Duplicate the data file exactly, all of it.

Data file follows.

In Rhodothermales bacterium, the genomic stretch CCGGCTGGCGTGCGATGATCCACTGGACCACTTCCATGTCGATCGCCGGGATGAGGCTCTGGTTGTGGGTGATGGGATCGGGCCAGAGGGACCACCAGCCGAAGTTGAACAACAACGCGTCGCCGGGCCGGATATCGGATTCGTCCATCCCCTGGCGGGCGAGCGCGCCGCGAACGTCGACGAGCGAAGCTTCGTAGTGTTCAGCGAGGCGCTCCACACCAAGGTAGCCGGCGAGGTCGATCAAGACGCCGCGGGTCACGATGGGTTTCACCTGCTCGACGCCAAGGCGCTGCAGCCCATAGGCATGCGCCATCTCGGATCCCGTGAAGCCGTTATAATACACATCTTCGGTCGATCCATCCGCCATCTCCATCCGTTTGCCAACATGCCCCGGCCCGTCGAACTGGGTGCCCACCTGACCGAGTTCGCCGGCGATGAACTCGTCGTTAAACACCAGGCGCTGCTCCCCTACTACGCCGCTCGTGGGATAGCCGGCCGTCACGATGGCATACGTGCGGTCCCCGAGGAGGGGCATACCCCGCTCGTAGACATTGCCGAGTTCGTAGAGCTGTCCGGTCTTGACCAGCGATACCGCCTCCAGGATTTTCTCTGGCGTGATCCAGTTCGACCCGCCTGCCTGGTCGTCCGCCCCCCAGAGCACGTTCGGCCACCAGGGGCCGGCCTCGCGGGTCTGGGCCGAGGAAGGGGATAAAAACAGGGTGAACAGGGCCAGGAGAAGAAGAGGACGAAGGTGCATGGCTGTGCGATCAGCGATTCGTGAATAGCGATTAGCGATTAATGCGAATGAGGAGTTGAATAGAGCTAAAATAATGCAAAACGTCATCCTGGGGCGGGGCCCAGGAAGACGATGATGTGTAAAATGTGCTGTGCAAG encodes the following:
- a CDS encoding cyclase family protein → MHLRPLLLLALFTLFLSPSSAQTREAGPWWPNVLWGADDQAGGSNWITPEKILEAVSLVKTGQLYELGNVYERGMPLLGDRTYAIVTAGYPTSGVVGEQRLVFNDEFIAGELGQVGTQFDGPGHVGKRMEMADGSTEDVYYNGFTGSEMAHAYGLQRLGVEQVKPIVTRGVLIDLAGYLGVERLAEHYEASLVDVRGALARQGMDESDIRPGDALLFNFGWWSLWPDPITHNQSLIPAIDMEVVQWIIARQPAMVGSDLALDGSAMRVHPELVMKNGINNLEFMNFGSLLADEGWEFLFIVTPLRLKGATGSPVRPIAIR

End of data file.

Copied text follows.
In Rhodothermales bacterium, the genomic stretch CCGGCTGGCGTGCGATGATCCACTGGACCACTTCCATGTCGATCGCCGGGATGAGGCTCTGGTTGTGGGTGATGGGATCGGGCCAGAGGGACCACCAGCCGAAGTTGAACAACAACGCGTCGCCGGGCCGGATATCGGATTCGTCCATCCCCTGGCGGGCGAGCGCGCCGCGAACGTCGACGAGCGAAGCTTCGTAGTGTTCAGCGAGGCGCTCCACACCAAGGTAGCCGGCGAGGTCGATCAAGACGCCGCGGGTCACGATGGGTTTCACCTGCTCGACGCCAAGGCGCTGCAGCCCATAGGCATGCGCCATCTCGGATCCCGTGAAGCCGTTATAATACACATCTTCGGTCGATCCATCCGCCATCTCCATCCGTTTGCCAACATGCCCCGGCCCGTCGAACTGGGTGCCCACCTGACCGAGTTCGCCGGCGATGAACTCGTCGTTAAACACCAGGCGCTGCTCCCCTACTACGCCGCTCGTGGGATAGCCGGCCGTCACGATGGCATACGTGCGGTCCCCGAGGAGGGGCATACCCCGCTCGTAGACATTGCCGAGTTCGTAGAGCTGTCCGGTCTTGACCAGCGATACCGCCTCCAGGATTTTCTCTGGCGTGATCCAGTTCGACCCGCCTGCCTGGTCGTCCGCCCCCCAGAGCACGTTCGGCCACCAGGGGCCGGCCTCGCGGGTCTGGGCCGAGGAAGGGGATAAAAACAGGGTGAACAGGGCCAGGAGAAGAAGAGGACGAAGGTGCATGGCTGTGCGATCAGCGATTCGTGAATAGCGATTAGCGATTAATGCGAATGAGGAGTTGAATAGAGCTAAAATAATGCAAAACGTCATCCTGGGGCGGGGCCCAGGAAGACGATGATGTGTAAAATGTGCTGTGCAAG encodes the following:
- a CDS encoding cyclase family protein → MHLRPLLLLALFTLFLSPSSAQTREAGPWWPNVLWGADDQAGGSNWITPEKILEAVSLVKTGQLYELGNVYERGMPLLGDRTYAIVTAGYPTSGVVGEQRLVFNDEFIAGELGQVGTQFDGPGHVGKRMEMADGSTEDVYYNGFTGSEMAHAYGLQRLGVEQVKPIVTRGVLIDLAGYLGVERLAEHYEASLVDVRGALARQGMDESDIRPGDALLFNFGWWSLWPDPITHNQSLIPAIDMEVVQWIIARQPAMVGSDLALDGSAMRVHPELVMKNGINNLEFMNFGSLLADEGWEFLFIVTPLRLKGATGSPVRPIAIR